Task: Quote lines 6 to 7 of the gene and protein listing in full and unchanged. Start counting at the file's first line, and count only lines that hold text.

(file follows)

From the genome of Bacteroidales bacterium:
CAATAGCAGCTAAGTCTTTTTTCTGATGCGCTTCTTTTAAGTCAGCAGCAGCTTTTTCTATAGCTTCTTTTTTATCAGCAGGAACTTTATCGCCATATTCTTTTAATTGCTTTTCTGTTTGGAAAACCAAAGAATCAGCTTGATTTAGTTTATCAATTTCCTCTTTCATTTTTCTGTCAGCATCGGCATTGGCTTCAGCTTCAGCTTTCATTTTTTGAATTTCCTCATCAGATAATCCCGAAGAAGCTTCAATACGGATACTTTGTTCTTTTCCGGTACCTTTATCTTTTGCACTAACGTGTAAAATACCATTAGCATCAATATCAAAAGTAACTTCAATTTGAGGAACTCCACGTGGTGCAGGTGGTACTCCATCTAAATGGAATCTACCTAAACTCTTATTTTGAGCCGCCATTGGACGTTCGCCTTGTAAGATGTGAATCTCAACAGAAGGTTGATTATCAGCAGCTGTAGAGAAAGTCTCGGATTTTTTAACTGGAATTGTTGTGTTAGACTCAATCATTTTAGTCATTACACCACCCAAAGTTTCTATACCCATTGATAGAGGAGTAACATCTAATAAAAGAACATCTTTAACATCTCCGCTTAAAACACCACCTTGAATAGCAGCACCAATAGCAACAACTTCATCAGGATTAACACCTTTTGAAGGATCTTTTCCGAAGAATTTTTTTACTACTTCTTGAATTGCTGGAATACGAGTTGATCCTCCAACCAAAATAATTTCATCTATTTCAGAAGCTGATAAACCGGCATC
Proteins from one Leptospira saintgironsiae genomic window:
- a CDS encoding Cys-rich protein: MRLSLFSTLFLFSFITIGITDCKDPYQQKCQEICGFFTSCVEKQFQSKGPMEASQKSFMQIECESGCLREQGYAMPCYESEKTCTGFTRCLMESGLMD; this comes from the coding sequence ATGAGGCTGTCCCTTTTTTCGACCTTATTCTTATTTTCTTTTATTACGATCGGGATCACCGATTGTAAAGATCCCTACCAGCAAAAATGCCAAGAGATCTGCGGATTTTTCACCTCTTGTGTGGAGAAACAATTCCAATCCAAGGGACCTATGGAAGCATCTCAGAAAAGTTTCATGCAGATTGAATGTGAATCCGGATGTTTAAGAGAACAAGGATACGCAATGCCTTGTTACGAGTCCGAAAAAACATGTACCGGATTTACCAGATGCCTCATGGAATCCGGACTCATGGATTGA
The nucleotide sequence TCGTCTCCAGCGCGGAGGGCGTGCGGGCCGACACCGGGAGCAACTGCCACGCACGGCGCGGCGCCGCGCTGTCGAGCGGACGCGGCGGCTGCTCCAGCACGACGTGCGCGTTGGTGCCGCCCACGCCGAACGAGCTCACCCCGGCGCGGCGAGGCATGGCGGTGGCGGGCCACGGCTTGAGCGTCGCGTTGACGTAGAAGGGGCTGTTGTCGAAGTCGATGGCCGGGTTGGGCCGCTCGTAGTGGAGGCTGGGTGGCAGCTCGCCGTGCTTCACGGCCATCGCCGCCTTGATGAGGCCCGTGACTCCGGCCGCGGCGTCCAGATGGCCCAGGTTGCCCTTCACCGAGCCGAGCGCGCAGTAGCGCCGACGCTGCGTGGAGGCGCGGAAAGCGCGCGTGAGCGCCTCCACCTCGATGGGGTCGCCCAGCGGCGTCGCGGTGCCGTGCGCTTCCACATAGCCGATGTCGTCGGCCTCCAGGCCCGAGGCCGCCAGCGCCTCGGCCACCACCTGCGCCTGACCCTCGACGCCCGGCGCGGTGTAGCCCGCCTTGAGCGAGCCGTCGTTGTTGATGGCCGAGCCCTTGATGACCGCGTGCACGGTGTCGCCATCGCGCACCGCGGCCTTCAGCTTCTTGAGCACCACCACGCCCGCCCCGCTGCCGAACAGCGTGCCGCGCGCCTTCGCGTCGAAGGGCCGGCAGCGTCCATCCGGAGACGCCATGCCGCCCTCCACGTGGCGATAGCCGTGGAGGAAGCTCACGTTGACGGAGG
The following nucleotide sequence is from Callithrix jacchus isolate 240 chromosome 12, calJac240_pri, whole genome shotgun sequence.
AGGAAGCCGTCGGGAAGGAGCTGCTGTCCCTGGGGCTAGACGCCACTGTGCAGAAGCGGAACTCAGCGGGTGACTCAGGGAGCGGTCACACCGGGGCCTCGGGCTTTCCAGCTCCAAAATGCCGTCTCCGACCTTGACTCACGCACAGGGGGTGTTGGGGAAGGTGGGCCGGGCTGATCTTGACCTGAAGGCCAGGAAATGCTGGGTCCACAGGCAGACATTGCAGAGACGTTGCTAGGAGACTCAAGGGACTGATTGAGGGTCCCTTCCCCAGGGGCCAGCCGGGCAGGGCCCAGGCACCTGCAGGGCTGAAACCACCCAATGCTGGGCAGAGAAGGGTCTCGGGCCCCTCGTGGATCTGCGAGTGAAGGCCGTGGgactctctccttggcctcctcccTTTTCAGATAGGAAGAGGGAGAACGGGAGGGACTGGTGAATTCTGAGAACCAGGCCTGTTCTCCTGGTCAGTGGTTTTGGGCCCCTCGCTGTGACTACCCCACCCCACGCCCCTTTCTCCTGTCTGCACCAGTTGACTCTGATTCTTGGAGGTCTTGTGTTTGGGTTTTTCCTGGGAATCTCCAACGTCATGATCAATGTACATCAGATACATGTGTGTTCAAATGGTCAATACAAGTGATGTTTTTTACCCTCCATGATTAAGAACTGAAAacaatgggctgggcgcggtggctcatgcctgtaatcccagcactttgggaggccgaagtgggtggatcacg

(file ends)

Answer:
The following nucleotide sequence is from Callithrix jacchus isolate 240 chromosome 12, calJac240_pri, whole genome shotgun sequence.
AGGAAGCCGTCGGGAAGGAGCTGCTGTCCCTGGGGCTAGACGCCACTGTGCAGAAGCGGAACTCAGCGGGTGACTCAGGGAGCGGTCACACCGGGGCCTCGGGCTTTCCAGCTCCAAAATGCCGTCTCCGACCTTGACTCACGCACAGGGGGTGTTGGGGAAGGTGGGCCGGGCTGATCTTGACCTGAAGGCCAGGAAATGCTGGGTCCACAGGCAGACATTGCAGAGACGTTGCTAGGAGACTCAAGGGACTGATTGAGGGTCCCTTCCCCAGGGGCCAGCCGGGCAGGGCCCAGGCACCTGCAGGGCTGAAACCACCCAATGCTGGGCAGAGAAGGGTCTCGGGCCCCTCGTGGATCTGCGAGTGAAGGCCGTGGgactctctccttggcctcctcccTTTTCAGATAGGAAGAGGGAGAACGGGAGGGACTGGTGAATTCTGAGAACCAGGCCTGTTCTCCTGGTCAGTGGTTTTGGGCCCCTCGCTGTGACTACCCCACCCCACGCCCCTTTCTCCTGTCTGCACCAGTTGACTCTGATTCTTGGAGGTCTTGTGTTTGGGTTTTTCCTGGGAATCTCCAACGTCATGATCAATGTACATCAGATACATGTGTGTTCAAATGGTCAATACAAGTGATGTTTTTTACCCTCCATGATTAAGAACTGAAAacaatgggctgggcgcggtggctcatgcctgtaatcccagcactttgggaggccgaagtgggtggatcacg